- Falling Upward: A Spirituality for the Two Halves of Life by Richard Rohr
- Come As You Are by Emily Nagoski
- Because Internet: Understanding the New Rules of Language by Gretchen McCulloch
- Loving Well in a Broken World: Discover the Hidden Power of Empathy by Lauren Casper
- Invisible Women: Data Bias in a World Designed for Men by Caroline Cirado-Perez
- The God Who Sees: Immigrants, the Bible, and the Journey to Belong by Karen Gonzalez
- The Fifth Vital Sign: Master Your Cycles and Optimize Your Fertility by Lisa Hendrickson-Jack
- The Preacher’s Wife: The Precarious Power of Evangelical Women Celebrities by Kate Bowler
- Women in the Early Church by Elizabeth A. Clark
- Defiant: What the Women of Exodus Teach Us About Freedom by Kelley Nikondeha
- Native: Identity, Belonging, and Rediscovering God by Kaitlin B. Curtice
- The Very Good Gospel: How Everything Wrong Can Be Made Wrong by Lisa Sharon Harper
What I’m Assigned to Read for School
These books are what I am assigned to read for my capstone course: Ministry of Biblical Reconciliation. In tangent with the course readings and discussions, I will be participating in a ministry field experience of biblical reconciliation. Stay tuned!
- Disunity in Christ: Uncovering the Hidden Forces that Keep Us Apart by Christena Cleveland
- Reconciliation: Our Greatest Challenge–Our Only Hope by Curtiss Paul DeYoung
- Divided by Faith: Evangelical Religion and the Problem of Race in America by Michael Emerson and Christian Smith
- The War for Kindness: Building Empathy in a Fractured World by Zamil Zaki
What I’m Choosing to Read for School
The second course I am taking this semester is called Missio Dei: Equality in Servant Leadership and I get the opportunity to build my own reading list. This list may change, but these are my current considerations.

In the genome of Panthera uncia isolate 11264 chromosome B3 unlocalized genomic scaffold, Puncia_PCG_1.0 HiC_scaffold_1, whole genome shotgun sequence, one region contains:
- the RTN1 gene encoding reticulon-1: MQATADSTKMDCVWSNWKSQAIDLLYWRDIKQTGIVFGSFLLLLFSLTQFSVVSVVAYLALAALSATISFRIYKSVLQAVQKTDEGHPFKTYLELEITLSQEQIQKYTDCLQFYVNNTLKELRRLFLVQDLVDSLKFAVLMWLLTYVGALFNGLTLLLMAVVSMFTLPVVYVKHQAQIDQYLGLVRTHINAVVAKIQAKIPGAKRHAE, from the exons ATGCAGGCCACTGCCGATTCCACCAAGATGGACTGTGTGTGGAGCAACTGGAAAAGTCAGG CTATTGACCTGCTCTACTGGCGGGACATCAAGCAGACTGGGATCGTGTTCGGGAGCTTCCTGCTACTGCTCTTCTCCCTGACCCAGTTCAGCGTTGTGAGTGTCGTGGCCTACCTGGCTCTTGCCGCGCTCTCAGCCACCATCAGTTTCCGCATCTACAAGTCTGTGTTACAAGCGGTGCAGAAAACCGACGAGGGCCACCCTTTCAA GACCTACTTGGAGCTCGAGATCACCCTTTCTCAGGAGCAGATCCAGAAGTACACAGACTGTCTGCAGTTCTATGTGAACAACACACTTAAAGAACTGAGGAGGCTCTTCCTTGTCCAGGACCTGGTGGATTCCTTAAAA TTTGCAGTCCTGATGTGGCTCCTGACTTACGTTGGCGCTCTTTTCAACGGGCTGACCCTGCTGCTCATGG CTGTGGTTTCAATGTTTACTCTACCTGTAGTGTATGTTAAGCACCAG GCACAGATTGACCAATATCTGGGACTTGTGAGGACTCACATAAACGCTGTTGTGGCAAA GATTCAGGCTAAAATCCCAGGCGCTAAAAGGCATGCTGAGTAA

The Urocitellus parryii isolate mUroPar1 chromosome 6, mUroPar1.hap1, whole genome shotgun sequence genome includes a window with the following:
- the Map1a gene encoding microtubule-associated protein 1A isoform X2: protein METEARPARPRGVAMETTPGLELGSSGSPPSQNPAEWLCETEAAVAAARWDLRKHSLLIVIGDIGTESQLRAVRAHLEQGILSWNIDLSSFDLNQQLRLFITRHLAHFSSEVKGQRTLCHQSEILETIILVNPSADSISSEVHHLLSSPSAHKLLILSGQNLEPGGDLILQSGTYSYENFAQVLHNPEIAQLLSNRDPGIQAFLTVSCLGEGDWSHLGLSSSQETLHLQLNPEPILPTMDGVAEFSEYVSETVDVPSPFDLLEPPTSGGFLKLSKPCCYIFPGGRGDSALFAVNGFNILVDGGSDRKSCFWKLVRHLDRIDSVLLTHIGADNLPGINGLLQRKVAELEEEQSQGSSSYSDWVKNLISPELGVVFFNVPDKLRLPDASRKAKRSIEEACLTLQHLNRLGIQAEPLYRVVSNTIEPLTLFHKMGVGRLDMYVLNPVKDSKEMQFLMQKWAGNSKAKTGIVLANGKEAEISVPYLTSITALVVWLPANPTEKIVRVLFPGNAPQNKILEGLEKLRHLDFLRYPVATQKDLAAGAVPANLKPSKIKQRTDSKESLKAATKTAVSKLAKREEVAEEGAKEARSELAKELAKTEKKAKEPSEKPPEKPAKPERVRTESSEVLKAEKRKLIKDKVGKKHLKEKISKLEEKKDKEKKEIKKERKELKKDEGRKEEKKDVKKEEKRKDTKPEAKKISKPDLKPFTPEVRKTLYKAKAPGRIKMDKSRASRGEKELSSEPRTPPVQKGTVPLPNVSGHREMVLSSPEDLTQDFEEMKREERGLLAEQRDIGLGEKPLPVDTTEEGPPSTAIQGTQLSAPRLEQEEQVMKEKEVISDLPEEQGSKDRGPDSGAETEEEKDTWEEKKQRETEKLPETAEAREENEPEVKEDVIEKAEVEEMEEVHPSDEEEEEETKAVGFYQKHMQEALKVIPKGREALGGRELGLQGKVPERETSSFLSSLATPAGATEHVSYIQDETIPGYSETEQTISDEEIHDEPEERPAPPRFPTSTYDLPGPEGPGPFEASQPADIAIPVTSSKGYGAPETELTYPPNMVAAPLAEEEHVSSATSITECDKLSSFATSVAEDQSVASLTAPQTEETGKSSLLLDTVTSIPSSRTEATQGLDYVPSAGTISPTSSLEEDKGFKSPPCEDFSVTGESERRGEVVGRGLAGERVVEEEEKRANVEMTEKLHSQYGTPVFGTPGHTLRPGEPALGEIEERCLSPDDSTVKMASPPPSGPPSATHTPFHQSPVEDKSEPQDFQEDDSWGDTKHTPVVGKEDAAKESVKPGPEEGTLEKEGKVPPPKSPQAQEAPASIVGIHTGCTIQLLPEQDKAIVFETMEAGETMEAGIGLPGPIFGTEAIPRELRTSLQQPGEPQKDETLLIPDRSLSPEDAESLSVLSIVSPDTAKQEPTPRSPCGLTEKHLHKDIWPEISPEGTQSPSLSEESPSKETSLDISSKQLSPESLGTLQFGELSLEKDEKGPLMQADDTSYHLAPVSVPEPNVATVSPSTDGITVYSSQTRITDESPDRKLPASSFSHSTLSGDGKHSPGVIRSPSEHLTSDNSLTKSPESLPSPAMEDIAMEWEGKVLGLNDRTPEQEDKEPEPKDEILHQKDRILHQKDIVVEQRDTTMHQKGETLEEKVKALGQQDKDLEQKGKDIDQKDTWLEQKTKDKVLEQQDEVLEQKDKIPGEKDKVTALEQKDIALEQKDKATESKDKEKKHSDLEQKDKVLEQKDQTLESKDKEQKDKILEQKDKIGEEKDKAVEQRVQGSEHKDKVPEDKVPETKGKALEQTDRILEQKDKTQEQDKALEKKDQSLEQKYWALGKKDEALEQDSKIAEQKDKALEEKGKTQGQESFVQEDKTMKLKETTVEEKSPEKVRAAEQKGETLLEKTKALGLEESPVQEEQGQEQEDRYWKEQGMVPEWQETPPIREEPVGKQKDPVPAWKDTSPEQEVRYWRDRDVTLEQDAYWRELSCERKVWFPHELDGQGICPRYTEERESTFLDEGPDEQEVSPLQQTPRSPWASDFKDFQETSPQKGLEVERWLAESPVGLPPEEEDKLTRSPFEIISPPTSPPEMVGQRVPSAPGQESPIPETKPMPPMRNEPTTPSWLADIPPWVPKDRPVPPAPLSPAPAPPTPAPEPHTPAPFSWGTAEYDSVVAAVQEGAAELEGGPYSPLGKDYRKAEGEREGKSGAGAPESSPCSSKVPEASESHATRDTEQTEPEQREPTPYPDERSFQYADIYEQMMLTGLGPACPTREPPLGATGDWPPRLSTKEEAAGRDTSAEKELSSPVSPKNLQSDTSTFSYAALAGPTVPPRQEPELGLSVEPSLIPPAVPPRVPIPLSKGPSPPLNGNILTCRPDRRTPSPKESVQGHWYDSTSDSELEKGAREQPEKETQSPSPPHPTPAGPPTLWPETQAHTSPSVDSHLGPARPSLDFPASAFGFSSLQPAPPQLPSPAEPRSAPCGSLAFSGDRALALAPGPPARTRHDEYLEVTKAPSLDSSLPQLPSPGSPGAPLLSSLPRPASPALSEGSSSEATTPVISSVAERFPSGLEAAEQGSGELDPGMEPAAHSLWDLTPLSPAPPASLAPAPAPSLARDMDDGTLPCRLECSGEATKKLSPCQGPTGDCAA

- I Bring the Voices of My People: A Womanist Vision for Racial Reconciliation by Dr. Chanequa Walker-Barnes
- Roadmap to Reconciliation: Moving Communities into Unity, Wholeness and Justice by Brenda Salter McNeil
- I’m Still Here: Black Dignity in a World Made for Whiteness by Austin Channing Brown
- The Cross and the Lynching Tree by James H. Cone
- Dare to Lead by Brene Brown
- Strengthening the Soul of Your Leadership: Seeking God in the Crucible of Ministry by Ruth Haley Barton
- The Arts of Ministry: Feminist-Womanist Approaches edited by Christie Cozad Neuger (Editor)
The longer that I stay in school, the more challenging I have found reading outside of the classroom to be. In graduate school, you can be expected to read 8-10+ books a semester and write half a dozen book reviews or research papers all for a single class. In the midst of all my academic reading and research, I lost my love of reading for fun, so that has been my challenge over the past year and a half. I want to love reading when it is not an academic requirement. Part of the importance of sharing this list with the world is accountability. I want to be a lifelong learner, and reading 25 books and beyond in 2020 will keep me on that path.